The hard business of easy access

News of the arrest of 11 people, including high-ranking public officials, on suspicions of corruption in the issuing of so-called golden visas rocked Portugal this weekend. Officials stand accused of having taken bribes to supply residency permits to preferred millionaire foreign “investors”, revealing just one of the many problems with “Golden Visa” programmes that must be fixed.

Those arrested and held for questioning during the weekend include the heads of the immigration authority and the institute for public registries, as well as the top civil servants in both the Environment and Justice ministries. Some of the accused were also involved with companies selling consultancy services for those seeking golden visas.

Portugal’s golden visa policy provides a one-year residency permit for those who either transfer one million euros (US$1.25 million) to a Portuguese bank, bring a business to Portugal that employs 10 people, or buy property valued at more than 500,000 euros (US$625,000). It’s a system that breeds corruption and is wide open for abuse.

On Sunday the storm hit the government head-on, with the Minister of the Interior announcing his resignation in order to protect “the authority of the state”. In addition to the Interior Ministry’s responsibilities for the golden visa programme, the minister happened to be partner in a law firm with one of those arrested.

Although neither the law firm nor the minister are under suspicion of  involvement in the affair, the link highlighted the problem of numerous conflicts of interest raised in a new lobbying report from Transparência e Integridade, Associação Cívica (TIAC), TI’s Portuguese partner.

Flickr_Henrique Bente

Immediately, the media tried to put the arrests into context, and the country quickly realised we really know nothing about the golden visas programme or how it works. Those arrested are suspected of cutting corners and getting kickbacks to issue residency permits or, to put it more plainly, facilitating the business of facilitation. The fact is golden visas are a problem in themselves.

In Portugal and several other European Union countries such investment incentives exist under the guise of helping attract foreign investment to overcome a huge financial and fiscal crisis. The flipside is the lack of an overarching EU regulation on this. There is a lack of even basic due diligence on the beneficiaries of these visas or the origin of the money that comes with them. Governments open their arms and shut their eyes.

Furthermore, there are serious questions as to whether these sometimes dubious money flows benefit the real economy? Are the beneficiaries really investing money, or simply parking it in local banks?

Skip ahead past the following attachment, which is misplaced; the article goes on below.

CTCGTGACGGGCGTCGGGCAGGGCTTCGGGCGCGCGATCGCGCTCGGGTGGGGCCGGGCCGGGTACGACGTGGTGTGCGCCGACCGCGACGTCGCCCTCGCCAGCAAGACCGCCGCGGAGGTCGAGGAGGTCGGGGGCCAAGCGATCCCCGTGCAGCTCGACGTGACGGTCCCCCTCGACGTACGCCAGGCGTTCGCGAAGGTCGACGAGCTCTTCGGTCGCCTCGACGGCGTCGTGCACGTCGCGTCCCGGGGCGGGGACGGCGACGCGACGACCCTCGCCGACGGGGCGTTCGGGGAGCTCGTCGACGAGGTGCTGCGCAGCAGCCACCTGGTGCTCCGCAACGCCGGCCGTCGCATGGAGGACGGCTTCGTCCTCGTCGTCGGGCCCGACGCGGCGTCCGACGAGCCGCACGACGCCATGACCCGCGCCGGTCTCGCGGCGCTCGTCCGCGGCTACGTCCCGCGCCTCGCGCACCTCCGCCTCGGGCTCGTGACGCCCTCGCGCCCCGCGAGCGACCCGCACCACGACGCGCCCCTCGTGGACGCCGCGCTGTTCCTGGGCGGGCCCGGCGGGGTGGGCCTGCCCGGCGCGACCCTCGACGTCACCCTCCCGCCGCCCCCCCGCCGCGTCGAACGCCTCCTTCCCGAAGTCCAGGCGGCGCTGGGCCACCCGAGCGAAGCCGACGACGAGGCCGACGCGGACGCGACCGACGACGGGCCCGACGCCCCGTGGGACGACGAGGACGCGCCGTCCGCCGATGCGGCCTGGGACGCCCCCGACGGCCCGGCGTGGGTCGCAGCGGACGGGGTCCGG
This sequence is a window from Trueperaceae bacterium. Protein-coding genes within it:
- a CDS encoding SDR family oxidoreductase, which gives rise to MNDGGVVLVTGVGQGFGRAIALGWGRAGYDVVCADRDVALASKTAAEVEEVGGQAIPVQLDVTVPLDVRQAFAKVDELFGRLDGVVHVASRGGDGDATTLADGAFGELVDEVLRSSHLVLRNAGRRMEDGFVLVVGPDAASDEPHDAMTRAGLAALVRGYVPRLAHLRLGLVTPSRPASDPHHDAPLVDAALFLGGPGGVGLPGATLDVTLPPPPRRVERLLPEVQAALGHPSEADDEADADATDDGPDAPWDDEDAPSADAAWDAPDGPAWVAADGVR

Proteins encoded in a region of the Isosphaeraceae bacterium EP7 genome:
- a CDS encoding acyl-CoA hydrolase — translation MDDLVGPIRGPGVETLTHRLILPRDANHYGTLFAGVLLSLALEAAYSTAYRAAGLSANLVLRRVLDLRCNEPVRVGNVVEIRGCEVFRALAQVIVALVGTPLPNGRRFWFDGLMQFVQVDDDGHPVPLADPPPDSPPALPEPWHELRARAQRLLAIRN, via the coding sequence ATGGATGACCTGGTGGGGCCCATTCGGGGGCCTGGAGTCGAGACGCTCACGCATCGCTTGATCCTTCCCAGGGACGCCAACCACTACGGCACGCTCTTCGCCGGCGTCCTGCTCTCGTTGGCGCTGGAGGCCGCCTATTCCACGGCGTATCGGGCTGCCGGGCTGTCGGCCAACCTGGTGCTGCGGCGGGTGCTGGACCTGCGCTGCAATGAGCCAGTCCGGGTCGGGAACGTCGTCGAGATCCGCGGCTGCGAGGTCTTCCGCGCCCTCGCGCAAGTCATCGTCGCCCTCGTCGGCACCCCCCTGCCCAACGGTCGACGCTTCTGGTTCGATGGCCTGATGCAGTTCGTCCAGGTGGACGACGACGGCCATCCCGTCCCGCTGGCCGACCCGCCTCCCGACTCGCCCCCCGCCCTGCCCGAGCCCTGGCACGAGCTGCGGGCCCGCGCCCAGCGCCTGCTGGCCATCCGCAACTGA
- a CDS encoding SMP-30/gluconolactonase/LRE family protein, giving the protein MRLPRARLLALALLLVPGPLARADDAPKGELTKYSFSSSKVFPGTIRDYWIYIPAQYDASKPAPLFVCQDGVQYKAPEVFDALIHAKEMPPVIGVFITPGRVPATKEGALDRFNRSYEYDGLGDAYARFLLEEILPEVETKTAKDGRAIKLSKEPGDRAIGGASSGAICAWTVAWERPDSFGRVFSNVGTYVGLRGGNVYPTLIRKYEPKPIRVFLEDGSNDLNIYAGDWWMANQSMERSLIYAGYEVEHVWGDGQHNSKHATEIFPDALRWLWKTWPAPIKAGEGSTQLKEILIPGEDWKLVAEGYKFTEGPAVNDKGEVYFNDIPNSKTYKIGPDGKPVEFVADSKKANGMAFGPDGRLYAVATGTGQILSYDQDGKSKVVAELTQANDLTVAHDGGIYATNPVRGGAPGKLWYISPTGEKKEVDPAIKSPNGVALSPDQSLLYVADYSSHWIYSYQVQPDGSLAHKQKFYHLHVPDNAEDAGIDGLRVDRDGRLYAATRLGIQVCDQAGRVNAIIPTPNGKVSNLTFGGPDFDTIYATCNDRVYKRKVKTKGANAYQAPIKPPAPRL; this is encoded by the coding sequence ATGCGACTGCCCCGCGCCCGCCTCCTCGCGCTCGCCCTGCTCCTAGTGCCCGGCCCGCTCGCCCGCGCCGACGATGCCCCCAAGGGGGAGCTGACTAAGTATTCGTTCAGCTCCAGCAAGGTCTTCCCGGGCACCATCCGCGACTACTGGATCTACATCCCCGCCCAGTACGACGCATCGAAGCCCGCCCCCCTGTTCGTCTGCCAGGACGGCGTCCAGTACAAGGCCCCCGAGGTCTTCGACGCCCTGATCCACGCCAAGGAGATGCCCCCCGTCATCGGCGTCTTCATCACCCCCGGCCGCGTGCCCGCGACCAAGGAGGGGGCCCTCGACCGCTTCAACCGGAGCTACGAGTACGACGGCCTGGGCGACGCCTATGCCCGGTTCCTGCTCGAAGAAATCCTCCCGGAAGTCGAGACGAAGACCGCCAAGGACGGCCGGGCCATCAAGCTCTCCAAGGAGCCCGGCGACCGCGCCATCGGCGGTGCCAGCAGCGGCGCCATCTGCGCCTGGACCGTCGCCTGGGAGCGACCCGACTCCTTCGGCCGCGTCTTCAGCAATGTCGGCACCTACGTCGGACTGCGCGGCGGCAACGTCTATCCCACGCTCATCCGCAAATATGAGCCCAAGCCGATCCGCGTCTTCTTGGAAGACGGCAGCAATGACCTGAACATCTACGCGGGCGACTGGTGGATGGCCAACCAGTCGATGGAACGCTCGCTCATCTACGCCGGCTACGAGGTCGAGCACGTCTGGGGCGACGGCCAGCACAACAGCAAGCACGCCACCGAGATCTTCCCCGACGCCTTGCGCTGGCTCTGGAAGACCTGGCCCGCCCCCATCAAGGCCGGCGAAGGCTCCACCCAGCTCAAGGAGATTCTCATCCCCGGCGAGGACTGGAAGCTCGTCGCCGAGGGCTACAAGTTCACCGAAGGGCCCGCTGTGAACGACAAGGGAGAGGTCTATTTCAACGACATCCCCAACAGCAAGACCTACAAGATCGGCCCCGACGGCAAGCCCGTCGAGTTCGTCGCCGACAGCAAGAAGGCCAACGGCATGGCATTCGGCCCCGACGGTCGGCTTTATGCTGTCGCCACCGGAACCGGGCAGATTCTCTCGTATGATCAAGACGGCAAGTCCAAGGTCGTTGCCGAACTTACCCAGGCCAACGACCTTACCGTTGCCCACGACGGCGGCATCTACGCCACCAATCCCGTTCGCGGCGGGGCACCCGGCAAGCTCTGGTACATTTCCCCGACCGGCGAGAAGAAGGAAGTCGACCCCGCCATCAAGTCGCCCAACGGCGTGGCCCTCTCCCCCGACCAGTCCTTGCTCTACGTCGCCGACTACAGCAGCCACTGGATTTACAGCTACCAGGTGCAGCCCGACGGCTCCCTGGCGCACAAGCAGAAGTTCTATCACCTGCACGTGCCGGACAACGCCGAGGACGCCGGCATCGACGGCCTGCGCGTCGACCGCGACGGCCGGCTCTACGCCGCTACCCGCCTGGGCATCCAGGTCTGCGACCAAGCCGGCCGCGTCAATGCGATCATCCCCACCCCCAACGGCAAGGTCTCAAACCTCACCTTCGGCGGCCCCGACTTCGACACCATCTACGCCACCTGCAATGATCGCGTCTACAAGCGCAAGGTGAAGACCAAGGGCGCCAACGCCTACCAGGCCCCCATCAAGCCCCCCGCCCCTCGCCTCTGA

In Portugal, for instance, reports tell us that criminal authorities have been investigating the golden visa programme for over a year now – which is astounding if you consider the golden visa programme has only been in place for two years!

And who are these people anyway? The simple answer is, we don’t know, as was highlighted in another case that surfaced a few months ago when a Chinese citizen enjoying a preferred residency permit in Portugal was arrested on an Interpol warrant for fraud charges in China. It’s increasingly hard to say if, throughout Europe, golden visa programmes are effective foreign investment mechanisms, or simply money laundering techniques.

With this in mind we make the following recommendations. Governments should:

  • Align denial of entry procedures with “investor programmes” of countries to ensure policy coherence and to prevent them from becoming a backdoor for the corrupt.
  • Revise thresholds and time periods upwards for securing residency through payment schemes while ensuring coherence among programmes.
  • Avoid fast-tracking the granting of citizenship through higher investment amounts.
  • Ensure “investor programmes” develop a commonly agreed “integrity” criteria and due diligence process to issue residency permits.
    • This is crucial for EU member states and others countries that use single visa programmes.
    • Criteria would draw on “know your customer” principles used by financial and other institutions.
  • Provide for sufficient oversight and whistleblowing channels to prevent and flag wrong-doing or other abuses in programmes.

This same weekend, the leaders of the G20 agreed to tighten the rules on the transparency of cross-border money flows, namely by making it easier to identify the beneficial owners of shell companies. It’s a start, but it’s still far from a fix, as we’re finding out. Transparency International wants to make sure the corrupt stop hiding their dirty deals and we finally have the tools and the global commitment to unmask the corrupt.

Unmask the Corrupt campaign banner

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